“I did not like the idea that all that mattered was what I could do in a classroom. So I stopped trying.”
By Chris Ludovici
When you’re a kid, you want to be good and do good. You want to please the people around you and fit in. Their values are yours; the things they say are so.
I grew up in Swarthmore, Pennsylvania, a town that exists because of the college it contains. My peers were the children of professors or doctors or lawyers—pick a career that requires an advanced degree. Adults reminded us that everything we did in school was vitally important for our future not only as students, but as people.
That all sounds super dramatic, I know, but when you’re a kid life is dramatic. Deciding to not go to college felt like deciding to become a heroin addict. It felt immoral.
My parents are Swarthmore graduates. My dad grew up in an overflowing family in Philadelphia, my mom in a lonely house in Louisiana an hour’s drive from the closest burger joint. They dreamed of the better life college would bring. They could escape the chaos of their families and learn a better way to be in the world. Swarthmore was where they met, fell in love, got married, had me. I slowed their progress. We lived off campus and I remember going to classes with them, watching them study and write papers. I marched with my dad when he graduated.
College was a part of me before my first breath.
But I never trusted it.
My parents were living examples of being classroom smart without understanding how to live in the world. They got pregnant and married at one of the most difficult colleges in the country. Five tumultuous years and two kids later, their marriage ended and they were two unhappy people fumbling through bad decisions.
As a child, what did I want to be when I grew up? I wanted to be kind. I wanted to have a stable life and to be decent. Everything else was secondary.
I saw no correlation between education and stability and kindness. If anything, education was a pressure that came from all sides. The necessity of school was a mantra that my peers internalized and repeated. I remember a friend crying on the floor from hunger and thirst because he was wearing a sweatsuit under his clothes in order to lose weight and make the wrestling team. He didn’t like wrestling, but he needed it for his transcripts.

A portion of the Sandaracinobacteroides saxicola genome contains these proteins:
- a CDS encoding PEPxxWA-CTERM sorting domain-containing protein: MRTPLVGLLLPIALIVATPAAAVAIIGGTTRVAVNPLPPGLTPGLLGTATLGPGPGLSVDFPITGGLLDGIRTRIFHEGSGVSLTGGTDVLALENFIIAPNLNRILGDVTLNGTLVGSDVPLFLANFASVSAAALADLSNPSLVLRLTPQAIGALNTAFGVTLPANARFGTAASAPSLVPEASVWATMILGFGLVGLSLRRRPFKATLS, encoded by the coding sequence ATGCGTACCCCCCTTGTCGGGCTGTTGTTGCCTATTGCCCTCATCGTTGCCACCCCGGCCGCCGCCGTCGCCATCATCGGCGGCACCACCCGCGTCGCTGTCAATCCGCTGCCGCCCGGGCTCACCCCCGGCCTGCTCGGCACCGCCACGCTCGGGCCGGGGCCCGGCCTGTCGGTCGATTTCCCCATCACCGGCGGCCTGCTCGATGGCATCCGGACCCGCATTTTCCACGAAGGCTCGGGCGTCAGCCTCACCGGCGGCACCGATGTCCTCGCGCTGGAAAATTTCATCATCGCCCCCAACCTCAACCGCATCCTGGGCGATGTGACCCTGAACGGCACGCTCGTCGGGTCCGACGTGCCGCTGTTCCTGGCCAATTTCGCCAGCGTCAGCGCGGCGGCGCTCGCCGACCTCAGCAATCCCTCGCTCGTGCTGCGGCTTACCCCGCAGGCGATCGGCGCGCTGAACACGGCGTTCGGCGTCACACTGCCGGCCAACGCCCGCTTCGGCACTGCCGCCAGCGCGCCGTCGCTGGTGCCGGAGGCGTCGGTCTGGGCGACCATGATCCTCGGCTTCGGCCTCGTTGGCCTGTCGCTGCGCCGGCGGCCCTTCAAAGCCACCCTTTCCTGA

I also didn’t understand what was so great about being smart. Everyone in my life fixated on identifying and celebrating intelligence. But I didn’t care about being smart. My parents were smart—and they were miserable. Smarts wouldn’t get me where I wanted to be, and anyone who insisted otherwise went on the do not trust list.
It became clear to me that I just didn’t like school. I didn’t like its suffocating presence in my life. It didn’t speak to my desire to be a kind and decent person. Instead, it prized competition. It made people tense and unhappy, and I didn’t like the threat that if I didn’t produce academically, my value as a person would be tarnished. When I was 10, I was told if I didn’t do well in school I would end up a garbage man “and no one wants to marry a garbage man.”
I did not like the idea that all that mattered was what I could do in a classroom.
So I stopped trying. Don’t misunderstand. I didn’t drink, or smoke, or take drugs, or mess around with girls. Nor did I disrupt class. I told my teachers they could fail me with a clear conscience; I simply wanted to sit and read, rather than participate. They didn’t have to worry about me and I wouldn’t worry about them.
It didn’t go over well.
I understood why my parents were concerned, and at times I really wanted to be the student they wanted me to be. But I couldn’t. Conversely, there were teachers and friends’ parents that considered me a bad influence—even as they turned a blind eye to classmates who were bullies, addicts, and date rapists (but who got good grades). That my disregard for grades was considered more dangerous than genuinely harmful behavior strengthened my resolve. To learn from someone, you have to believe he or she is worth learning from, and that became my litmus test. If you felt offended or threatened by a child who merely wanted to be left alone, then you didn’t have anything worth learning anyway.